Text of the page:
Over the years, Dorothy and I have seen the Fourth of July fireworks
from a number of perspectives. We’ve been on the Mall, on the Capitol
steps, on the Georgetown waterfront, on the rooftop of the Harbour
Square apartment building in southwest, in the rooftop restaurant of the
Hotel Washington, on the upper tier of Meridian Hill Park, and on the
grounds of Cardozo High School in Columbia Heights. But we continue to
be surprised. We were going to skip the fireworks this year because of
the thunderstorm, and we decided just to go out to dinner. We chose a
restaurant we had never been to before, Singapore Bistro on 19th Street,
NW, between L and M Streets, and we finished dinner just after 9:00 p.m.
It turns out that that stretch of 19th Street has a direct line of sight
to the fireworks, so at the same time that we left the restaurant most
of the diners, waiters, and cooks emptied out from all the restaurants
on the block, and we all spent the next half hour standing in the street
getting our yearly complementary dazzling. Nooshi (the new name for
Oodles Noodles), Smith & Wollensky, Rumors, and the other
restaurants on the block basically suspended business to celebrate the
Fourth, and everybody on the block smiled, laughed, and applauded during
and at the end of the show.
By contrast, there were no fireworks in the city council last week.
As I predicted, the fact that the Deputy Mayor for Education, Victor
Reinoso, committed plagiarism was seen as no bar to his appointment; and
the fact that schools Chancellor Michelle Rhee doesn’t have the
qualifications to head a large, troubled school system and that she
padded her resume with exaggerated claims that can’t be substantiated
was passed over easily. Reinoso, on the bad legal advice of the mayor’s
General Counsel, Peter Nickles, told the council that he didn’t have
to answer their questions about who in his office participated in
copying the report or whether anyone was disciplined for it, and the
council rolled over and played dead for him. If the city council thought
it had trouble getting information from the Board of Education, wait
until they try to get any straight answers from Reinoso’s office, now
that Reinoso has established the principle and the precedent that he
doesn’t have to tell them anything. (Last week, Nickles also said that
when Mayor Fenty was a councilmember he didn’t have to disclose in his
financial report the fact that his wife was paid for legal work she did
for the National Capital Revitalization Corporation because -- well, it
doesn’t matter what argument he used, because it doesn’t make any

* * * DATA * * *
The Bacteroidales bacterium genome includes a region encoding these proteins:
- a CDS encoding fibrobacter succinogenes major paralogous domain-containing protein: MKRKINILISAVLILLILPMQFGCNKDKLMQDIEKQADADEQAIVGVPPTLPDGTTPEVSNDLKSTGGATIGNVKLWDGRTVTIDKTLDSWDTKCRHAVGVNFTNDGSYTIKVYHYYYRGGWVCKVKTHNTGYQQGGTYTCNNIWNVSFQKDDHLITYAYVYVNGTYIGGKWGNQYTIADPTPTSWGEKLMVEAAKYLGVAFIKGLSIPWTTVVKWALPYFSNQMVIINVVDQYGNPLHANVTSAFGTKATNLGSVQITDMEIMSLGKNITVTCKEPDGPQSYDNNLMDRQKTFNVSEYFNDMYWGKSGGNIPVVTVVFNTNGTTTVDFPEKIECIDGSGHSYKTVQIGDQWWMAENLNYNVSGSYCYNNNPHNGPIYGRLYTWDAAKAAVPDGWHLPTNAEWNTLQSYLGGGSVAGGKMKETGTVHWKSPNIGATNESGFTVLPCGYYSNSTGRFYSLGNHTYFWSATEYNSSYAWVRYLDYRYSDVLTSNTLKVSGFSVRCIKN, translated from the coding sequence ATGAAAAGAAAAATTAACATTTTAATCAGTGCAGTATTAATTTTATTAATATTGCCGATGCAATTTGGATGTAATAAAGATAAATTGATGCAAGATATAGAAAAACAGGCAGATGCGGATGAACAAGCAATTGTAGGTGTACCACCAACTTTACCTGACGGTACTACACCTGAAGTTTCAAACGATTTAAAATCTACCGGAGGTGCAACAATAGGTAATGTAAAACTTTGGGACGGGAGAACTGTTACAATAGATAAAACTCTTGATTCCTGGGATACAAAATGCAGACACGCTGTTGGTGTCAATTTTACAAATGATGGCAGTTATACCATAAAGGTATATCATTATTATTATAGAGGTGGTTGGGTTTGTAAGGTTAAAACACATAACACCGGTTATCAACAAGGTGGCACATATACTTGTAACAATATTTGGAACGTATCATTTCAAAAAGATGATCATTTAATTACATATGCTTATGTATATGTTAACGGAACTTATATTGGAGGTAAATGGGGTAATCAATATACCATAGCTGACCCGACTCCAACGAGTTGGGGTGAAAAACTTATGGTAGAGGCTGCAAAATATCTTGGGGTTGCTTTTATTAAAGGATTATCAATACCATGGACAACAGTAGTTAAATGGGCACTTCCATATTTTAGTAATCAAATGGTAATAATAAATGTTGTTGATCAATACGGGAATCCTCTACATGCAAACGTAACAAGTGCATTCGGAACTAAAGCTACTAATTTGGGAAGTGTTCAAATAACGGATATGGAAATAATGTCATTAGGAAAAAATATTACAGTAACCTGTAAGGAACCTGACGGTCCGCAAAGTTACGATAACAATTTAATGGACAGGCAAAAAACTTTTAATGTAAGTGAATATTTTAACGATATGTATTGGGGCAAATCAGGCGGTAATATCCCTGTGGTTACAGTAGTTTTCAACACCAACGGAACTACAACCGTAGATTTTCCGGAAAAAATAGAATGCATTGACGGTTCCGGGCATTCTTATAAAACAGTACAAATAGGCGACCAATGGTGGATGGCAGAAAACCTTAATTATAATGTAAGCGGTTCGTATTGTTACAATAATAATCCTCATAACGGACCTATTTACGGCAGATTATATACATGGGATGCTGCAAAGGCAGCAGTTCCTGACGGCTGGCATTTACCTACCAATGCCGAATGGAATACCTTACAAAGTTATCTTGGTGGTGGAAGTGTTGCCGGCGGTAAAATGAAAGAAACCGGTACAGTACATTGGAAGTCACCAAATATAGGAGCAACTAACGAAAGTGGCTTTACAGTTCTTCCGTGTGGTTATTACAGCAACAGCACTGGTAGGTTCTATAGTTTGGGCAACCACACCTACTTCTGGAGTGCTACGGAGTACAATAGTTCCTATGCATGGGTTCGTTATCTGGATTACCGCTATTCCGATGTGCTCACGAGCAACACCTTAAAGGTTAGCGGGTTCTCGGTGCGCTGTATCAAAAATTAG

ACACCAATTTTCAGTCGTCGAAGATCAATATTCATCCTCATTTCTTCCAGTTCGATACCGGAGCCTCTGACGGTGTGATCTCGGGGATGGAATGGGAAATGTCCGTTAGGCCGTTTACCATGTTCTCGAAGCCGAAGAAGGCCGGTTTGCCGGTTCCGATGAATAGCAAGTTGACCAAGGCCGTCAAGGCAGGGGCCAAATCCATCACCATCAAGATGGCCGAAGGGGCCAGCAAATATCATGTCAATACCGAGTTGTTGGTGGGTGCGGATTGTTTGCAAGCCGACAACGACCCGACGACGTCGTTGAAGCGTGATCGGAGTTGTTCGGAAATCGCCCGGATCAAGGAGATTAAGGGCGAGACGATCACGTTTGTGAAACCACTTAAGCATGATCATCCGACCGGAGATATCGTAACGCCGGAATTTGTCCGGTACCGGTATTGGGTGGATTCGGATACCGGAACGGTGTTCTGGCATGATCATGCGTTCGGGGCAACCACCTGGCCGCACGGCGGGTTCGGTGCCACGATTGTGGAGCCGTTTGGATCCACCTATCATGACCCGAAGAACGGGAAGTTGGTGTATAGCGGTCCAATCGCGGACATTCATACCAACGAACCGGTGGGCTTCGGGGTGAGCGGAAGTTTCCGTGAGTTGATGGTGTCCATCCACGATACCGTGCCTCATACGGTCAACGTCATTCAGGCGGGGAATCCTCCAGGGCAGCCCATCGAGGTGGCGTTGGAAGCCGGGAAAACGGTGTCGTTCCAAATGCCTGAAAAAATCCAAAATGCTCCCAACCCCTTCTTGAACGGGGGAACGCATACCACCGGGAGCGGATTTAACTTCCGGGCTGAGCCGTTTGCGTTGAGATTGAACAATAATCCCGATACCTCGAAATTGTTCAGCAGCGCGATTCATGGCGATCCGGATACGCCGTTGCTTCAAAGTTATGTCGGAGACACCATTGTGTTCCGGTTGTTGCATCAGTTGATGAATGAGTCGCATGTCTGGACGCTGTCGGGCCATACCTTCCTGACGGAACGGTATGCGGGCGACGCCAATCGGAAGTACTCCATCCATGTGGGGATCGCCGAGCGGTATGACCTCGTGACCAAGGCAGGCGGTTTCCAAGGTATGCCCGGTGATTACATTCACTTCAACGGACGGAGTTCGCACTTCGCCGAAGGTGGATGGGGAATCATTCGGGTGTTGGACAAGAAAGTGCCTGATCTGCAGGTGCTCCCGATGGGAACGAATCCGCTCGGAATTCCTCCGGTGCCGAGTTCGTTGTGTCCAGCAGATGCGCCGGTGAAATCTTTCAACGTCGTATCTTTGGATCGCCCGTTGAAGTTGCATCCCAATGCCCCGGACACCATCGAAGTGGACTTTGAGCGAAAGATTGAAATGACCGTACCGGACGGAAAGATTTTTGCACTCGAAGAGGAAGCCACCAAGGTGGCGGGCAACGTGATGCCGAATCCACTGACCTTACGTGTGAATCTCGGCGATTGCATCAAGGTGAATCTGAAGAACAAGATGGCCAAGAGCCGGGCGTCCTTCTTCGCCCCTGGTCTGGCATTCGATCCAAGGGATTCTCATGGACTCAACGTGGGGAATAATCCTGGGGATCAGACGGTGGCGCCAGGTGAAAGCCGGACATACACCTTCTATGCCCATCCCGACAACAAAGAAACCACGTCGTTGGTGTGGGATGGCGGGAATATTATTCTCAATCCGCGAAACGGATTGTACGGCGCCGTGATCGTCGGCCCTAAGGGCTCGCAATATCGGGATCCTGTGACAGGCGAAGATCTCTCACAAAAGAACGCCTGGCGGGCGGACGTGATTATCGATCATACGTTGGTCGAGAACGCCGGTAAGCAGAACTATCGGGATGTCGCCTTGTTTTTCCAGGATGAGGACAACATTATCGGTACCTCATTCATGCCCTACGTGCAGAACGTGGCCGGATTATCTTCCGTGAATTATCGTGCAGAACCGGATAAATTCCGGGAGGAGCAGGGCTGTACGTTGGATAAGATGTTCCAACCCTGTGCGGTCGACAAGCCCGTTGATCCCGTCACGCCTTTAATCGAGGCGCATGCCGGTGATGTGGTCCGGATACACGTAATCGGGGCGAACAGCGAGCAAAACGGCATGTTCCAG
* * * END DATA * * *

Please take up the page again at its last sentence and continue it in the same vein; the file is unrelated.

sense; it all comes down to Nickles’ consistent position that Fenty
doesn’t have to follow the laws that apply to others [http://www.washingtonpost.com/wp-dyn/content/article/2007/07/03/AR2007070302137.html]).
In any case, if you ignore the city’s government, it’s still a
delightful city to live in. Dinner at Singapore Bistro was satisfying,
and the fireworks are always worth seeing, whether you make an effort to
see them or not. The joy of lights in the sky.
Dropped the Ball
Ed T Barron, email@example.com
As I sit here wearing my Kathy Patterson for Council Chairman T-shirt
I can only wonder why Mayor Fenty dropped the ball in selecting Victor
Reinoso as his Deputy Mayor for Education. Fenty has really fumbled on
this selection. Far better qualified for that job is Kathy Patterson
(now a director for the Pre-K Now organization). Reinoso is a
lightweight in both experience and a demonstrated capability for making
things happen, compared to Kathy. She’ll do a great job in her new
organization, but the District has missed a golden opportunity.
Arrested Development Update
Dorothy Brizill, firstname.lastname@example.org
At Tuesday’s court hearing in Superior Court, the case against me
for simple assault was dropped. The US Attorney’s office made the
decision not to proceed with prosecution and thus the case got "no
papered." I was arrested on the evening of June 13; the US Attorney’s
office made this decision on Friday, June 15. It made a notation to that
effect on my arrest report, but no one bothered to inform me. Although I
repeatedly tried to secure a copy of the arrest report from MPD (both
the First District Commander and the Public Information Office) over the
next two weeks, I have still not been successful. I spent two weeks
trying to find and hire a criminal defense attorney, which I would not
have done if I had known the charge had already been dropped. It wasn’t
until my attorney called the US Attorney to determine the status of the
case that I learned that the case would be no-papered. Meanwhile, the